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TUESDAY, JUNE 5TH.
Governor LIVINGSTON, of New Jersey, took his seat.
In Committee of the Whole.—The words “one or more” were struck out before "inferior. tribunals," as an amendment to the last clause of the ninth Resolution. The clause, “that the national Judiciary be chosen by the National Legislature," being under consideration,
Mr. Wilson opposed the appointment of Judges by the National Legislature. Experience showed the impropriety of such appointments by numerous bodies. Intrigue, partiality, and concealment were the necessary consequences. A principal reason for unity in the Executive was, that officers might be appointed by a single, responsible person.
Mr. RUTLEDGE was by no means disposed to grant so great a power to any single person. The people will think we are leaning too much towards monar-, chy. He was against establishing any national tribunal, except a single supreme one. The State tribunals are most proper to decide in all cases in the first instance.
Doctor FRANKLIN observed, that two modes of choosing the Judges had been mentioned, to wit, by the Legislature, and by the Executive. He wished such other modes to be suggested as might occur to other gentlemen; it being a point of great moment. He would mention one which he had understood was practised in Scotland. He then, in a brief and entertaining manner, related a Scotch mode, in which the nomination proceeded from the lawyers, who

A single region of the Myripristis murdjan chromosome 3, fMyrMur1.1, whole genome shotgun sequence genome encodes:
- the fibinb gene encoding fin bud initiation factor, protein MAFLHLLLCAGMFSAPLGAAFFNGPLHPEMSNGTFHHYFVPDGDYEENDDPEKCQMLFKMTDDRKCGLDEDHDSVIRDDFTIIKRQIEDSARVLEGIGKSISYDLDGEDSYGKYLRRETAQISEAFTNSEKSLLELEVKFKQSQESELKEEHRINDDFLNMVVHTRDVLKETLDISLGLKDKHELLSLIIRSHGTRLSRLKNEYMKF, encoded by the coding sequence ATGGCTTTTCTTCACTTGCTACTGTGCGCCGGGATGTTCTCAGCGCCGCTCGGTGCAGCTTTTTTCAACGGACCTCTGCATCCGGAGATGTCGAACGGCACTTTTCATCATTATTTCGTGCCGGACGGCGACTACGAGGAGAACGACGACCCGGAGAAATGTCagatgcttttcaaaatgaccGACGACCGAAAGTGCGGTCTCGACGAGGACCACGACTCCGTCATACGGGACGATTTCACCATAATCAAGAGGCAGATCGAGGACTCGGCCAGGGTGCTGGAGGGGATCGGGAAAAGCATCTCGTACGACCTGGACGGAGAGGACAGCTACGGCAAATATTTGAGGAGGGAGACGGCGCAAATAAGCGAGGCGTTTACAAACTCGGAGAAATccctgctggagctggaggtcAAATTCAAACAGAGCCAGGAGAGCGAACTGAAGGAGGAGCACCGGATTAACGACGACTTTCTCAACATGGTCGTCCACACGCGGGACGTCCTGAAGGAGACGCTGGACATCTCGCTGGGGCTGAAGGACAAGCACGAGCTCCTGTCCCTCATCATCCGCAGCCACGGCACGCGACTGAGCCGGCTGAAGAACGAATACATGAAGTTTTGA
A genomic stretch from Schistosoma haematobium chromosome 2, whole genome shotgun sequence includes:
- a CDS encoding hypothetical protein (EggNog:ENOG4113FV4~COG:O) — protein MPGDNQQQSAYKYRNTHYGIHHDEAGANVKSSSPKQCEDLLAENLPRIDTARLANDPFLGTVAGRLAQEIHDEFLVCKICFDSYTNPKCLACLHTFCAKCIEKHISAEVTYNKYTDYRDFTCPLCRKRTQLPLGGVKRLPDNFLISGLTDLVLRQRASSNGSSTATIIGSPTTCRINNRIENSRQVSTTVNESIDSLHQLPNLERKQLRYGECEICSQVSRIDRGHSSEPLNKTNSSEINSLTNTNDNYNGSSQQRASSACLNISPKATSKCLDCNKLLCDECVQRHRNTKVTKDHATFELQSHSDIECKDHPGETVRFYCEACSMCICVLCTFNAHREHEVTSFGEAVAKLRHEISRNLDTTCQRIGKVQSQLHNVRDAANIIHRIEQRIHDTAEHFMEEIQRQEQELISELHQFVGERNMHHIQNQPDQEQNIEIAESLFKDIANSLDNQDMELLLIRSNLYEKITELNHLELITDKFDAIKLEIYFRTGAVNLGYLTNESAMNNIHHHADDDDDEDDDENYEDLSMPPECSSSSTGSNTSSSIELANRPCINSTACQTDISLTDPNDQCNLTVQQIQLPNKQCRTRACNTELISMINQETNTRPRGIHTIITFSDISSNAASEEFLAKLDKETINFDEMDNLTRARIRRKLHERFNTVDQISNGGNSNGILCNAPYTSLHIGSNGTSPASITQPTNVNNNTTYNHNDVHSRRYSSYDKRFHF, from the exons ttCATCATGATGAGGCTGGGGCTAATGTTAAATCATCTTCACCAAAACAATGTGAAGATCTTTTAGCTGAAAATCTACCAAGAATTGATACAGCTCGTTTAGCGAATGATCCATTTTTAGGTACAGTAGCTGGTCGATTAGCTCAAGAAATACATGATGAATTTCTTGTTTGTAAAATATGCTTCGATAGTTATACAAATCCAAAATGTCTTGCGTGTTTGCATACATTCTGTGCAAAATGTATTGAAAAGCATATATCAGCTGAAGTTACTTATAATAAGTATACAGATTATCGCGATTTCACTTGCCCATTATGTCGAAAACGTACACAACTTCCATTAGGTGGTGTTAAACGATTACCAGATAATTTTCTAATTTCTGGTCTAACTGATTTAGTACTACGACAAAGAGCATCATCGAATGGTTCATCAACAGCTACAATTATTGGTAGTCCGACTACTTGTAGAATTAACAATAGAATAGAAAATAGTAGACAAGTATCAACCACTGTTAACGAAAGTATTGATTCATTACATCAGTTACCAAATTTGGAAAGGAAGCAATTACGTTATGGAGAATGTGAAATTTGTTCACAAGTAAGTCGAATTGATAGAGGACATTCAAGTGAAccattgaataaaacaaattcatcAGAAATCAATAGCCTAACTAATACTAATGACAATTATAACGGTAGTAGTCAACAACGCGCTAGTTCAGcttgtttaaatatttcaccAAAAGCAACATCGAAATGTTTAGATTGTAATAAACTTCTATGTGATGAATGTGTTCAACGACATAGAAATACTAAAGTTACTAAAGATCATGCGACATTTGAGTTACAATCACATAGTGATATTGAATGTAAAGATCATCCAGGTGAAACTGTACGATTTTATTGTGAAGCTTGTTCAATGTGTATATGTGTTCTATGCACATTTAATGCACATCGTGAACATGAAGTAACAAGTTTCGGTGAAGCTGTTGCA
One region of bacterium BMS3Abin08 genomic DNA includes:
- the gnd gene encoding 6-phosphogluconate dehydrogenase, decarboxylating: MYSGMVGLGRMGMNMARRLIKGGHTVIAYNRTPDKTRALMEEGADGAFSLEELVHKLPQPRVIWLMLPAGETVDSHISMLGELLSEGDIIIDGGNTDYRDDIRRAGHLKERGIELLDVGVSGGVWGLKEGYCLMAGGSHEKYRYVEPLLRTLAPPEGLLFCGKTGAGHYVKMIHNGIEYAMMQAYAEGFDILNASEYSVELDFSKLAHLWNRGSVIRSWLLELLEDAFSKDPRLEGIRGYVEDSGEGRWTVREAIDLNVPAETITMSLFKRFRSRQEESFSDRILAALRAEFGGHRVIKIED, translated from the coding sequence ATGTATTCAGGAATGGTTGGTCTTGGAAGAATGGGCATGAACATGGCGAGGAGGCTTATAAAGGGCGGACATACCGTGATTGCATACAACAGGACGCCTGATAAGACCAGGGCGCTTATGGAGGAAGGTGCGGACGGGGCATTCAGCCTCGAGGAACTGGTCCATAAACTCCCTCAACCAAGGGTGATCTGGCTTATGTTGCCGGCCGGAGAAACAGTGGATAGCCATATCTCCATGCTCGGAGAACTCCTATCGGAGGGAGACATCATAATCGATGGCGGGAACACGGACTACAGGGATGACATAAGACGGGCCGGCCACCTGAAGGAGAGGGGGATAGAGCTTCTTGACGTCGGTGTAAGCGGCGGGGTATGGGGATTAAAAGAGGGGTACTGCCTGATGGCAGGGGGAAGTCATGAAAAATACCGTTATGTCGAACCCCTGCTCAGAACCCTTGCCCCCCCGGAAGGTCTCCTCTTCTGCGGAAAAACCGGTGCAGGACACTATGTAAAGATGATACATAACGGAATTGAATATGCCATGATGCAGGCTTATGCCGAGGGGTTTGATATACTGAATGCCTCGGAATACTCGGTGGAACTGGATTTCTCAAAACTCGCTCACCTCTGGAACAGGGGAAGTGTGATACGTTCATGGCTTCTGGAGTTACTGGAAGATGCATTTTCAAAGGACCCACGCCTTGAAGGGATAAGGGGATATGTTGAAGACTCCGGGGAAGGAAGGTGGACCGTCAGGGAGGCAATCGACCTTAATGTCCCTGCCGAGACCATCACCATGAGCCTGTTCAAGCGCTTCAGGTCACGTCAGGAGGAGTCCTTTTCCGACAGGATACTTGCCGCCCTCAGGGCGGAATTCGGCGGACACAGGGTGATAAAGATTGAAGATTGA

always selected the ablest of the profession, in order to get rid of him, and share his practice among themselves. It was here, he said, the interest of the electors to make the best choice, which should always be made the case if possible.
Mr. Madison disliked the election of the Judges by the Legislature, or any numerous body. Besides the danger of intrigue and partiality, many of the members were not judges of the requisite qualifications. The legislative talents, which were very different from those of a Judge, commonly recommended men to the favor of legislative assemblies. It was known, too, that the accidental circumstances of presence and absence, of being a member or not a member, had a very undue influence on the appointment. On the other hand, he was not satisfied with referring the appointment to the Executive. He rather inclined to give it to the Senatorial branch, as numerous enough to be confided in; as not so numerous as to be governed by the motives of the other branch; and as being sufficiently stable and independent to follow their deliberate judgments. He hinted this only, and moved that the appointment by the Legislature might be struck out, and a blank left, to be hereafter filled on maturer reflection. Mr. WILSON seconds it. On the question for striking out,-Massachusetts, New York, New Jersey, Pennsylvania, Delaware, Maryland, Virginia, North Carolina, Georgia, aye—9; Connecticut, South Carolina, no
Mr. Wilson gave notice that he should at a future day move for a reconsideration of that clause which respects inferior tribunals.”
Mr. Pinckney gave notice, that when the clause respecting the appointment of the Judiciary should again come before the Committee, he should move to restore the “ appointment by the National Legislature."
The following clauses of the ninth Resolution were agreed to, viz., “to hold their offices during good behaviour, and to receive punctually, at stated times, a fixed compensation for their services, in which no increase nor diminution shall be made so as to affect the persons actually in office at the time of such increase or diminution.”
The remaining clause of the ninth Resolution was postponed.